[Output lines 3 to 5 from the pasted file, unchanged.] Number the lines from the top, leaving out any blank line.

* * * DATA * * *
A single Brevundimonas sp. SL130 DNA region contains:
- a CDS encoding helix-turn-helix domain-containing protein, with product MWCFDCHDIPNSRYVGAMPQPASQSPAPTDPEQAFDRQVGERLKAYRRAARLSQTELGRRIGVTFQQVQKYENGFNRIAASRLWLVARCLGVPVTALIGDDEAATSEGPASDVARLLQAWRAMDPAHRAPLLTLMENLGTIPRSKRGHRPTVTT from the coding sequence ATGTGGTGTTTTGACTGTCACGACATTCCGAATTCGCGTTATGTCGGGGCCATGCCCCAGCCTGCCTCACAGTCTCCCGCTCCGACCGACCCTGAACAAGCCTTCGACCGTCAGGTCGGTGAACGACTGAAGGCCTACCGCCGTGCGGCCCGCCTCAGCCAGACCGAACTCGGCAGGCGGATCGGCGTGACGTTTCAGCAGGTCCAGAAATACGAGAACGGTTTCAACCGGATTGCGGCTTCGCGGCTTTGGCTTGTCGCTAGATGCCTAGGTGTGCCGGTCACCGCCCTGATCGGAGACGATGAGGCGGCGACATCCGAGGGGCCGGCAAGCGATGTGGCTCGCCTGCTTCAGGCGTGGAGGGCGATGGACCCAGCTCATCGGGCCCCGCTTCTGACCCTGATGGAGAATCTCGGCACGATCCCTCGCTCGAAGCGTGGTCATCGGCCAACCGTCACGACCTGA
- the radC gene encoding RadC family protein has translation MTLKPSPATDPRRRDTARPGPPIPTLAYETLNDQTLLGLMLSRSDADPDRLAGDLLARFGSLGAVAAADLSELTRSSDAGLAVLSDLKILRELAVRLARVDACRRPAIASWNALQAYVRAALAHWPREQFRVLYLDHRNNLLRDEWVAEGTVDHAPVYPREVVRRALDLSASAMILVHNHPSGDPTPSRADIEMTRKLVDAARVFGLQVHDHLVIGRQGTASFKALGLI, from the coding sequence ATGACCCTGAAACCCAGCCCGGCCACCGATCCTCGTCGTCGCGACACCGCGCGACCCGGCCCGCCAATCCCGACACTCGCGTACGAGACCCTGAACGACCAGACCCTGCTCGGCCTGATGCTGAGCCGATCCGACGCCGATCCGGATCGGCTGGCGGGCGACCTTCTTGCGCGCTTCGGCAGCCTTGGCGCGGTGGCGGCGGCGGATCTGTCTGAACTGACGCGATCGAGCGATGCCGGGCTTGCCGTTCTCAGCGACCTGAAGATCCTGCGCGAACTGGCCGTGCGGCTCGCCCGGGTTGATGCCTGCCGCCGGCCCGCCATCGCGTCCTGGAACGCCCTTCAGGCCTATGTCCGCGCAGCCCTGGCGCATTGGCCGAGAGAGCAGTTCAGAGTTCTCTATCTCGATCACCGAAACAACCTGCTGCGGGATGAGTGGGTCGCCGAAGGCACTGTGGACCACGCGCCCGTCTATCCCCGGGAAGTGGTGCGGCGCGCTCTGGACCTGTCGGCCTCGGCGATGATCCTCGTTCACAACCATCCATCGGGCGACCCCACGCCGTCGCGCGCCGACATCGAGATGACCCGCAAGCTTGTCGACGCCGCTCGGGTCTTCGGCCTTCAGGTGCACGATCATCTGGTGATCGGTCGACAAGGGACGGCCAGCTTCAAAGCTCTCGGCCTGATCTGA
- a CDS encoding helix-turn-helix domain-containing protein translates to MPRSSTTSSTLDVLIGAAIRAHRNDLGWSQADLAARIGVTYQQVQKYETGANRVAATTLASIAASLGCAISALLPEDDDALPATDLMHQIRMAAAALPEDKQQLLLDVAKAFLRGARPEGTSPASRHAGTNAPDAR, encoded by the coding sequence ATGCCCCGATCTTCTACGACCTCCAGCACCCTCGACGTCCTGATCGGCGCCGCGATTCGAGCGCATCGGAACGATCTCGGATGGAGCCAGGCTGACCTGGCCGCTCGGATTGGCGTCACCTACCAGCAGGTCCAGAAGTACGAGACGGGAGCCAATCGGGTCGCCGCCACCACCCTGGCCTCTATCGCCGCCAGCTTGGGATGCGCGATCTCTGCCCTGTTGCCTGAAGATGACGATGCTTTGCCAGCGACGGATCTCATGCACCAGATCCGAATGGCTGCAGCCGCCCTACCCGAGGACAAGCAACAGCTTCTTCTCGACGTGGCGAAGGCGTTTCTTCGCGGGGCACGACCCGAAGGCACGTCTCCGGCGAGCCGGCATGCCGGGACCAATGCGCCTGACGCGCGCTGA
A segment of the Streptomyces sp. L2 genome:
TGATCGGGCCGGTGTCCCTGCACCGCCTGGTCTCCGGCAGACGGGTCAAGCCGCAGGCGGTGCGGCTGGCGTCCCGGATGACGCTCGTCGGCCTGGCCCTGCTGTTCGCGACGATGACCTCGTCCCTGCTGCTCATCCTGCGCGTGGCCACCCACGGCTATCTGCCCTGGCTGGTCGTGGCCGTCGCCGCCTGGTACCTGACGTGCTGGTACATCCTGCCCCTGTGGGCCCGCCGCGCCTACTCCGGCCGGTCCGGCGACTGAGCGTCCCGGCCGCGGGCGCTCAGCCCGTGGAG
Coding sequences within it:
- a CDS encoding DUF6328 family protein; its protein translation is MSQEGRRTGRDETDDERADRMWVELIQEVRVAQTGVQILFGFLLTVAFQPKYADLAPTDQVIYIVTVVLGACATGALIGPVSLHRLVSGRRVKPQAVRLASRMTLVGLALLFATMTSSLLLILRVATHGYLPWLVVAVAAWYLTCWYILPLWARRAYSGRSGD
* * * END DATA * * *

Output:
- the radC gene encoding RadC family protein has translation MTLKPSPATDPRRRDTARPGPPIPTLAYETLNDQTLLGLMLSRSDADPDRLAGDLLARFGSLGAVAAADLSELTRSSDAGLAVLSDLKILRELAVRLARVDACRRPAIASWNALQAYVRAALAHWPREQFRVLYLDHRNNLLRDEWVAEGTVDHAPVYPREVVRRALDLSASAMILVHNHPSGDPTPSRADIEMTRKLVDAARVFGLQVHDHLVIGRQGTASFKALGLI, from the coding sequence ATGACCCTGAAACCCAGCCCGGCCACCGATCCTCGTCGTCGCGACACCGCGCGACCCGGCCCGCCAATCCCGACACTCGCGTACGAGACCCTGAACGACCAGACCCTGCTCGGCCTGATGCTGAGCCGATCCGACGCCGATCCGGATCGGCTGGCGGGCGACCTTCTTGCGCGCTTCGGCAGCCTTGGCGCGGTGGCGGCGGCGGATCTGTCTGAACTGACGCGATCGAGCGATGCCGGGCTTGCCGTTCTCAGCGACCTGAAGATCCTGCGCGAACTGGCCGTGCGGCTCGCCCGGGTTGATGCCTGCCGCCGGCCCGCCATCGCGTCCTGGAACGCCCTTCAGGCCTATGTCCGCGCAGCCCTGGCGCATTGGCCGAGAGAGCAGTTCAGAGTTCTCTATCTCGATCACCGAAACAACCTGCTGCGGGATGAGTGGGTCGCCGAAGGCACTGTGGACCACGCGCCCGTCTATCCCCGGGAAGTGGTGCGGCGCGCTCTGGACCTGTCGGCCTCGGCGATGATCCTCGTTCACAACCATCCATCGGGCGACCCCACGCCGTCGCGCGCCGACATCGAGATGACCCGCAAGCTTGTCGACGCCGCTCGGGTCTTCGGCCTTCAGGTGCACGATCATCTGGTGATCGGTCGACAAGGGACGGCCAGCTTCAAAGCTCTCGGCCTGATCTGA
- a CDS encoding helix-turn-helix domain-containing protein translates to MPRSSTTSSTLDVLIGAAIRAHRNDLGWSQADLAARIGVTYQQVQKYETGANRVAATTLASIAASLGCAISALLPEDDDALPATDLMHQIRMAAAALPEDKQQLLLDVAKAFLRGARPEGTSPASRHAGTNAPDAR, encoded by the coding sequence ATGCCCCGATCTTCTACGACCTCCAGCACCCTCGACGTCCTGATCGGCGCCGCGATTCGAGCGCATCGGAACGATCTCGGATGGAGCCAGGCTGACCTGGCCGCTCGGATTGGCGTCACCTACCAGCAGGTCCAGAAGTACGAGACGGGAGCCAATCGGGTCGCCGCCACCACCCTGGCCTCTATCGCCGCCAGCTTGGGATGCGCGATCTCTGCCCTGTTGCCTGAAGATGACGATGCTTTGCCAGCGACGGATCTCATGCACCAGATCCGAATGGCTGCAGCCGCCCTACCCGAGGACAAGCAACAGCTTCTTCTCGACGTGGCGAAGGCGTTTCTTCGCGGGGCACGACCCGAAGGCACGTCTCCGGCGAGCCGGCATGCCGGGACCAATGCGCCTGACGCGCGCTGA
A segment of the Streptomyces sp. L2 genome: